Sometimes enlarged lymph nodes, abnormal body organs or an abnormal mass lesions are identified during imaging and fine needle aspirate (FNA) are recommended to obtain cellular samples.

The patient is sedated or under anaesthesia, depending on the location of the abnormality.

A small needle is guided into place using ultrasound and samples obtained.

As the needle size is very small, the sample obtained is also very small and there are some diseases that can be difficult to diagnose using this method. Some diseases though such as lymphoma or certain types of infections can be easily diagnosed this way.

Results are typically obtained within 48 hours of submission of the sample to the laboratory.



What is a fine needle aspirate?

Fine needle aspiration is a type of biopsy procedure. During the procedure, a small needle is inserted into the region of concern and a sample is collected onto a microscope or slide or sterile container.  These samples can help make a diagnosis e.g. of infection or cancer. 

When is a fine needle aspirate used?

  • A fine needle aspiration is most commonly performed on a lump or abnormal appearing organ. These changes maybe identified on physical examination or on an imaging test such as an ultrasound or CT scan.

  • Fine needle aspiration may also be performed on:

    • cysts (fluid-filled lumps)
    • nodules or masses (solid lumps)
    • enlarged lymph nodes
  • Without a biopsy, it's difficult for a veterinarian to know what these abnormal areas contain. 

How is a fine needle aspiration performed?

  • Your cat is likely to be under sedation or anaesthesia for this process. This is not because it is painful but to keep them still during the procedure. 
  • Their fur is clipped and the area is cleaned.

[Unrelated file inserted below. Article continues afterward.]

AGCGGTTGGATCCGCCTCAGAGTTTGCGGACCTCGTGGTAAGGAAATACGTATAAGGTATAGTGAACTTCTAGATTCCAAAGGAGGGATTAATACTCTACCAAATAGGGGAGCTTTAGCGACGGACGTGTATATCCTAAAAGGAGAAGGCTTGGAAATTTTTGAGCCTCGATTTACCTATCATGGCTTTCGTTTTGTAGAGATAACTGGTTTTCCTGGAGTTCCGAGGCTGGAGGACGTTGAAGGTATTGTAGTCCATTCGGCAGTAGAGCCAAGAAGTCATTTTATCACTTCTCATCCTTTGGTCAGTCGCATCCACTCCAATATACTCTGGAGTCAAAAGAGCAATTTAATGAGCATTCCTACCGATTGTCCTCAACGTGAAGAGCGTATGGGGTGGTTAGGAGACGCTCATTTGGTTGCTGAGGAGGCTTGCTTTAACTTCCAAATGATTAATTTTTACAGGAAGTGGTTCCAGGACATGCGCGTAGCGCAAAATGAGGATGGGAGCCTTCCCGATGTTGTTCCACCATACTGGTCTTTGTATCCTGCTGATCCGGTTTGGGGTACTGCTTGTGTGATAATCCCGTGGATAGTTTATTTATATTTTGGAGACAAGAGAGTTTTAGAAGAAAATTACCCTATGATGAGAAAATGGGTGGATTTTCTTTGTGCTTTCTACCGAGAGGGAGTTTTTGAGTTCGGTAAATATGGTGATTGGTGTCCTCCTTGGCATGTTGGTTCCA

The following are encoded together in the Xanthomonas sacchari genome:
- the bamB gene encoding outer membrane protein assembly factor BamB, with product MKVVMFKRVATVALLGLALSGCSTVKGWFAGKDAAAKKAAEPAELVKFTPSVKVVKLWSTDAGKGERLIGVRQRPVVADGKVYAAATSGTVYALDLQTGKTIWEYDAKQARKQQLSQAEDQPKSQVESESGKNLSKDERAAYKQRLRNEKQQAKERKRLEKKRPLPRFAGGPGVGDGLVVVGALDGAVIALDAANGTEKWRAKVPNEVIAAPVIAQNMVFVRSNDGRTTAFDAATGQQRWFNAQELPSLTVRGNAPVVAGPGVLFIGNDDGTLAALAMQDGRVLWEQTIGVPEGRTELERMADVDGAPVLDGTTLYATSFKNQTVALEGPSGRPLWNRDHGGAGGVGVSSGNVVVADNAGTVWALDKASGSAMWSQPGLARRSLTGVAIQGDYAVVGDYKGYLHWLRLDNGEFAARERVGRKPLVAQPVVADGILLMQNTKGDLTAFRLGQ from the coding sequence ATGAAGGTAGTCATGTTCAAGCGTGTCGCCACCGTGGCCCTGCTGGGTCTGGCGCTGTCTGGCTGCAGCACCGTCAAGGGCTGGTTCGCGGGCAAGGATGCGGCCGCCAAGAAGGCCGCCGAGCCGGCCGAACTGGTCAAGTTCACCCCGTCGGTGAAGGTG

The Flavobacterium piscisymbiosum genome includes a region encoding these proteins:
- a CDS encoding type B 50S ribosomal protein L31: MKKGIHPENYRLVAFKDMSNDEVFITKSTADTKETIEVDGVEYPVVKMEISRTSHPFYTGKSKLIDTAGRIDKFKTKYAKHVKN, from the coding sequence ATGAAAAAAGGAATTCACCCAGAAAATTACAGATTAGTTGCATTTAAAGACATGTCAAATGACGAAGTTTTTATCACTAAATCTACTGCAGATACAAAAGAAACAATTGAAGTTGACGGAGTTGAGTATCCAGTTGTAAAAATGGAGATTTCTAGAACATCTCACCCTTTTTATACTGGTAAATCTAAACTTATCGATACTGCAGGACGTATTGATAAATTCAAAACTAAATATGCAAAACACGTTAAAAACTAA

• We will sometimes use a local anaesthetic on the skin. 
  • Ultrasound can be used to help locate the region for fine needle aspiration. 
  • A thin needle is attached to a syringe and inserted through the skin into the abnormal area.
  • A sample is suctioned (aspirated) into the needle and syringe and then placed on a microscope slide and/or sample pot. 
  • Several needle insertions may be required to ensure that the sample is adequate. 

How long does a fine needle aspirate take?

The fine needle aspiration itself is usually a short procedure, less than 10 minutes-20 minutes depending on how many samples are required

What should I expect with my cat after their fine needle aspirate?

  • If your cat has been sedated they may be a little groggy afterwards but this should only last for a few hours. 

  • Rarely there may be a little bruising at the site.

What complication can occur with fine needle aspirates?

  • Serious complications after fine needle aspiration are rare.

  • Minor bleeding under the skin at the biopsy site can occur. 

  • Sometimes bleeding can occur from tumours or tissues with blood vessels.  

How reliable are the aspirate results?

  • A fine needle aspirate is an effective tool in evaluating and diagnosing suspect lumps or masses.  It is minimally invasive, however  compared to a surgical or trucut biopsy samples are very small and fine needle aspiration biopsies do require some expertise to perform and interpret.
  • Because an FNA biopsy can only sample a small number of cells from a mass or lump, there is a risk that any abnormal cells may be missed and not detected. 

What happens to the sample?

The samples are either assessed in the hospital or sent to a laboratory. The material is examined used the microscope after it has been prepared and stained so that the cellular material can be examined. 

How long does it takes to get results?

Results are received within 24-48 hours and we will contact you as soon as we have received them. 

Needle inserted through the skin

The needle is inserted through the skin into the area of interest and a sample obtained. 

microscope slides

The sample is placed onto microscope slides and examined under the microscope after special staining techniques are used. 

Cat with lymphoma

This is an example of a slide from a cat with lymphoma. The big round purple cells are the cancerous lymphocytes. 

Cat is monitored

Your cat is monitored closely during and after the procedure. 


Address 1-15 Lexington Rd,
Underwood, QLD, AU, 4119

PhonePh: 1300 228 377

Hours Monday-Friday: 8 am-6 pm
Saturday/Sunday - Closed

Veterinary Specialist Services